'Survivor: Caramoan': Eliminated contestant says Malcolm 'was threatened by me'

Survivor-26-Phillip-Sheppard

SPOILER ALERT Stop reading now if you don’t want to know who got elminated from last night’s episode of Survivor. Click below to read a chat with the recently-booted castaway:

The Specialist himself, Phillip Sheppard, got the boot on Survivor last night thanks to Malcolm’s jaw-dropping double-immunity idol stunt, which turned the tables on the Stealth-R-Us alliance and cut their leader out of the game. (Read Jessica Shaw’s recap of the craziness here.)

Sheppard called the EW office this morning to discuss his Survivor journey, his decision to sit out last night’s immunity challenge, and his thoughts on Malcolm’s blindside game-changer. We also asked the Specialist what he thought of Corinne Kaplan calling him a “living miscarriage” two weeks ago. You can bet he had something to say.

Check out the full chat below:

ENTERTAINMENT WEEKLY: So, how are you feeling today?
PHILLIP SHEPPARD: 
I’m feeling absolutely awesome. You know, I had a great time playing this season, and to be 55 years old, enjoying the health that I’ve enjoyed in my life, and to have an opportunity to play Survivor again as the Specialist and bring back Stealth-R-Us, I mean, how can I feel anything but wonderful?

Did you come to Caramoan with a different strategy than the one you employed on Redemption Island?
Well, let’s put it this way: The first time I played, I had 17 votes cast against me, which is a Survivor record as far as anyone making the final three. How many votes did I have cast against me before last night? One, by Brandon Hantz. So I think, whether you perceived it or not, I definitely played a different game. I was able to be much more physically strong in challenges. Until the swap, I owned it. I was the one carrying our tribe. Mentally, I played a different game. You heard me a lot of times speaking about what I called the B.R. rules. That was to demonstrate that, though everybody thought I was “the wacky former federal agent” playing the first time — they didn’t understand how I was playing — I also took very good notes. I never spoke to Boston Rob about the rules themselves, so that’s what I observed, and I wanted to show by playing this time that, in fact, I paid attention. So I came out there, I immediately established an alliance with Andrea, Dawn, Cochran, Corinne, and I tried with Eric. The very first words he said to me on the beach were, “Hey man, my entire family told me not to trust you.” That was the first thing, not, “Hi, how are you?”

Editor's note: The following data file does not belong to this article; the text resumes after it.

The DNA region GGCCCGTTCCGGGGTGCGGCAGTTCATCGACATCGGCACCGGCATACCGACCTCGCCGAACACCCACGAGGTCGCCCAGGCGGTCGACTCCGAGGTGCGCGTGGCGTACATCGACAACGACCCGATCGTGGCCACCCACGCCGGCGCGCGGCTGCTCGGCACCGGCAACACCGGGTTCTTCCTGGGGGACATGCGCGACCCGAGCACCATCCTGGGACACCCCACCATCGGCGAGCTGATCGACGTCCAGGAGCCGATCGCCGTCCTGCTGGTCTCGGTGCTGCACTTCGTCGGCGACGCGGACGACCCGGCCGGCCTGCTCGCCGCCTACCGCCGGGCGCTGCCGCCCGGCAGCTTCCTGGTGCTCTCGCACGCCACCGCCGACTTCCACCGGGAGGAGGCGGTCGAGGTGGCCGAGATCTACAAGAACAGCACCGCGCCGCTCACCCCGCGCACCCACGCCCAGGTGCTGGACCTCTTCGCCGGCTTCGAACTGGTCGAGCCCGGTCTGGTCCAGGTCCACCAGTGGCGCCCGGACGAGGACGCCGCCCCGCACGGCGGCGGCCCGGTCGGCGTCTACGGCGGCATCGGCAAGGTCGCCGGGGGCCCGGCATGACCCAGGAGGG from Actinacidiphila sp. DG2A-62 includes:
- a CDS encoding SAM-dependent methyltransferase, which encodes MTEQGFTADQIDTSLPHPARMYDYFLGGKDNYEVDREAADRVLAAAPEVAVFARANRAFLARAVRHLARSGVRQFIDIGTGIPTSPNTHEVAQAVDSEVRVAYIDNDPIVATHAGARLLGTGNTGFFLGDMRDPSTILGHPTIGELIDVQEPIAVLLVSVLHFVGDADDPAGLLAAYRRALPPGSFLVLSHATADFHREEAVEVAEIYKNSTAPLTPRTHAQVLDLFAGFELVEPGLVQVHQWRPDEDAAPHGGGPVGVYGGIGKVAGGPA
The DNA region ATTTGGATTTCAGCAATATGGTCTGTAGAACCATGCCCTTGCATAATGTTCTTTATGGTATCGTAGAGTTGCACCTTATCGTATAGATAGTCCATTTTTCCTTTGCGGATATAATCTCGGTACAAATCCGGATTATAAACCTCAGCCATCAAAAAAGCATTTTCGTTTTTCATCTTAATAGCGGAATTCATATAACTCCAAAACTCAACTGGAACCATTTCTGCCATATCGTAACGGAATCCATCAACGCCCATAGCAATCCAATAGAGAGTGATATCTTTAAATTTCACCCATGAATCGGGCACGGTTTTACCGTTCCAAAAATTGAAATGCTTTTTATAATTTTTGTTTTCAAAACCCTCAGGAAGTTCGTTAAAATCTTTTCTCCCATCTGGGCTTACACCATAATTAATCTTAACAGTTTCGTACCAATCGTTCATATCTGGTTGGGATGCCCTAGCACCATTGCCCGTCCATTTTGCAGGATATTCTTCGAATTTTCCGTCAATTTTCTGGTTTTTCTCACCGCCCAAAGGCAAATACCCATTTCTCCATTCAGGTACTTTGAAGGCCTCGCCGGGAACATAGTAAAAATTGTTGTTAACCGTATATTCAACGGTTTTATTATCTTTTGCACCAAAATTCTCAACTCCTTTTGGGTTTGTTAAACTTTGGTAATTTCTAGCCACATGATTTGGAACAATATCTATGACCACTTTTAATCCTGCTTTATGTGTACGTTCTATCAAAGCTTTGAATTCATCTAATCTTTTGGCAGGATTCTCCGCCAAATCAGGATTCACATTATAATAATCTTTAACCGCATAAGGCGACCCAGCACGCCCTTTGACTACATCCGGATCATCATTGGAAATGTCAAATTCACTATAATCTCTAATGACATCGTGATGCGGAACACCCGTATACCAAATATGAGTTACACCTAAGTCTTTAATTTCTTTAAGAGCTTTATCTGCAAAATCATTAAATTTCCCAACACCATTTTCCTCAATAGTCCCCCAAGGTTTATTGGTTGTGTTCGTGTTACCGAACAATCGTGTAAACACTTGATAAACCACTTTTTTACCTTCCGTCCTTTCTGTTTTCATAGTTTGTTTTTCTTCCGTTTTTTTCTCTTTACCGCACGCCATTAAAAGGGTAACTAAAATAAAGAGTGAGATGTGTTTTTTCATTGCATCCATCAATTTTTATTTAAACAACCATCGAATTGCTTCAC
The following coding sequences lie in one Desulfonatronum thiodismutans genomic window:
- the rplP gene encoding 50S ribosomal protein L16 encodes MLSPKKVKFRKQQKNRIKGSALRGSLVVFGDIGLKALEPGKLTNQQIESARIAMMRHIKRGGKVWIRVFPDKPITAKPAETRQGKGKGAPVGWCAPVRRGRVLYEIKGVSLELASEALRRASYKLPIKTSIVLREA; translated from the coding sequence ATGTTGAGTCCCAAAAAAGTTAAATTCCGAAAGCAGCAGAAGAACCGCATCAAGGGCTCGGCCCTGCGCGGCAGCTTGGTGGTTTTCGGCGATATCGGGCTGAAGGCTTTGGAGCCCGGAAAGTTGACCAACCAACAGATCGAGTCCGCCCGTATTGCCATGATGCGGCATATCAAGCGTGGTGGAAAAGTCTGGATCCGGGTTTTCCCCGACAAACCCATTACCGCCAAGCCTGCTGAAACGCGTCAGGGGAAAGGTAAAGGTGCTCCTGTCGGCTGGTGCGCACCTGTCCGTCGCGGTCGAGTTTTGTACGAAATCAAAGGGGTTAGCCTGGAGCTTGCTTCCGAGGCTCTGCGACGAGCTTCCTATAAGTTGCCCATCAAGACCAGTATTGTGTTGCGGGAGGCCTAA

Did you talk with Boston Rob before heading to the jungle?
I didn’t talk to him. I saw him in LA once when he flew out here for a visit. Occasionally we’ll text each other like, “Hey, how’s it going? How are you and the family? Congrats on the show.” Things like that. But no, we did not have any conversations like, “Hey, Phillip, this is how you should play.” Nothing like that whatsoever. He sent me a text last night saying him and Amber really enjoyed this season, that I was very entertaining, that I was the guy in terms of entertainment value this season, stuff like that. But people thought that I was trying to be Boston Rob. I’m 55 years old. I’m not 35 years old. I wasn’t trying to be him. I was just trying to demonstrate — If I played basketball with Kobe over the weekend, and he said, “You’ve got to do a crossover move like this,” I wanted to show that I’d paid attention to what I saw him do out there. That’s all that was, really.

Let’s talk about last night. Do you still feel okay about skipping the immunity challenge?
Yes I do. I explained what the circumstance were, but that morning, I wasn’t feeling 100 percent. That challenge was — you saw how many times they did, and I just really didn’t have it within me to do it. As I said during the game, as a boy I had to experience something so overwhelming, but my exit had nothing to do with that challenge. Others may look at it that way, but to be 55 — I was 54 in that game — I just didn’t have it in me to do that. You saw people that were great swimmers like Brenda – and Malcolm didn’t even get out of the water, by the way. To give you an idea of how hard that challenge was, when Reynold won it, Malcolm was still in the water.